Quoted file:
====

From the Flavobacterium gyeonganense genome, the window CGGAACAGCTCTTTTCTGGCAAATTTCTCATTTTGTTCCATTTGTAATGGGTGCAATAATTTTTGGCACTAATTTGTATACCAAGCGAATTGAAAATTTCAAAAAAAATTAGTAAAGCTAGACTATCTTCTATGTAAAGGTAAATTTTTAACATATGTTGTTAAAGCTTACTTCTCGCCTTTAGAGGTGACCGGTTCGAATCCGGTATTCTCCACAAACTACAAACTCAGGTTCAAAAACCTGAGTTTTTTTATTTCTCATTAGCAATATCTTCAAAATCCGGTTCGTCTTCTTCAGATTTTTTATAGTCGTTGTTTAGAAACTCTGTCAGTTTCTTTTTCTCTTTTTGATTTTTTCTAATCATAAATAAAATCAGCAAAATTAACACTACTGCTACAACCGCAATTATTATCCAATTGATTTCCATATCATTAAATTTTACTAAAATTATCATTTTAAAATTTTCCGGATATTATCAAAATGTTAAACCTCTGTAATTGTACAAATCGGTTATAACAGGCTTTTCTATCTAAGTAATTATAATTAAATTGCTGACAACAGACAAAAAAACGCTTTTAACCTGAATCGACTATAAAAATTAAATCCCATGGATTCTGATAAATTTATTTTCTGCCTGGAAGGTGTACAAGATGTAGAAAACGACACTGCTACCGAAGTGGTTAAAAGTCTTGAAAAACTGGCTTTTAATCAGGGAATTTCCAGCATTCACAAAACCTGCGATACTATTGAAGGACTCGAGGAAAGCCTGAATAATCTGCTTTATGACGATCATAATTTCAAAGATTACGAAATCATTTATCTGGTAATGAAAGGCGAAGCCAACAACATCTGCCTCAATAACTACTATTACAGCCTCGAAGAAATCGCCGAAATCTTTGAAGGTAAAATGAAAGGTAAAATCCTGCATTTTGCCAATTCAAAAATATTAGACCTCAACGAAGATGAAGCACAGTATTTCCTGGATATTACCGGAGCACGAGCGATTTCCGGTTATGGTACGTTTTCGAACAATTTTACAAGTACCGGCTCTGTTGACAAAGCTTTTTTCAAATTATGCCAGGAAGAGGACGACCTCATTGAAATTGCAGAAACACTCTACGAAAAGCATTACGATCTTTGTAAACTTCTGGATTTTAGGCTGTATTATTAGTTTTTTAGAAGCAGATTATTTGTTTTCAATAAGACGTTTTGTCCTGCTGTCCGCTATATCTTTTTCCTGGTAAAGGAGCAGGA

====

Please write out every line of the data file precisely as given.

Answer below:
From the Flavobacterium gyeonganense genome, the window CGGAACAGCTCTTTTCTGGCAAATTTCTCATTTTGTTCCATTTGTAATGGGTGCAATAATTTTTGGCACTAATTTGTATACCAAGCGAATTGAAAATTTCAAAAAAAATTAGTAAAGCTAGACTATCTTCTATGTAAAGGTAAATTTTTAACATATGTTGTTAAAGCTTACTTCTCGCCTTTAGAGGTGACCGGTTCGAATCCGGTATTCTCCACAAACTACAAACTCAGGTTCAAAAACCTGAGTTTTTTTATTTCTCATTAGCAATATCTTCAAAATCCGGTTCGTCTTCTTCAGATTTTTTATAGTCGTTGTTTAGAAACTCTGTCAGTTTCTTTTTCTCTTTTTGATTTTTTCTAATCATAAATAAAATCAGCAAAATTAACACTACTGCTACAACCGCAATTATTATCCAATTGATTTCCATATCATTAAATTTTACTAAAATTATCATTTTAAAATTTTCCGGATATTATCAAAATGTTAAACCTCTGTAATTGTACAAATCGGTTATAACAGGCTTTTCTATCTAAGTAATTATAATTAAATTGCTGACAACAGACAAAAAAACGCTTTTAACCTGAATCGACTATAAAAATTAAATCCCATGGATTCTGATAAATTTATTTTCTGCCTGGAAGGTGTACAAGATGTAGAAAACGACACTGCTACCGAAGTGGTTAAAAGTCTTGAAAAACTGGCTTTTAATCAGGGAATTTCCAGCATTCACAAAACCTGCGATACTATTGAAGGACTCGAGGAAAGCCTGAATAATCTGCTTTATGACGATCATAATTTCAAAGATTACGAAATCATTTATCTGGTAATGAAAGGCGAAGCCAACAACATCTGCCTCAATAACTACTATTACAGCCTCGAAGAAATCGCCGAAATCTTTGAAGGTAAAATGAAAGGTAAAATCCTGCATTTTGCCAATTCAAAAATATTAGACCTCAACGAAGATGAAGCACAGTATTTCCTGGATATTACCGGAGCACGAGCGATTTCCGGTTATGGTACGTTTTCGAACAATTTTACAAGTACCGGCTCTGTTGACAAAGCTTTTTTCAAATTATGCCAGGAAGAGGACGACCTCATTGAAATTGCAGAAACACTCTACGAAAAGCATTACGATCTTTGTAAACTTCTGGATTTTAGGCTGTATTATTAGTTTTTTAGAAGCAGATTATTTGTTTTCAATAAGACGTTTTGTCCTGCTGTCCGCTATATCTTTTTCCTGGTAAAGGAGCAGGA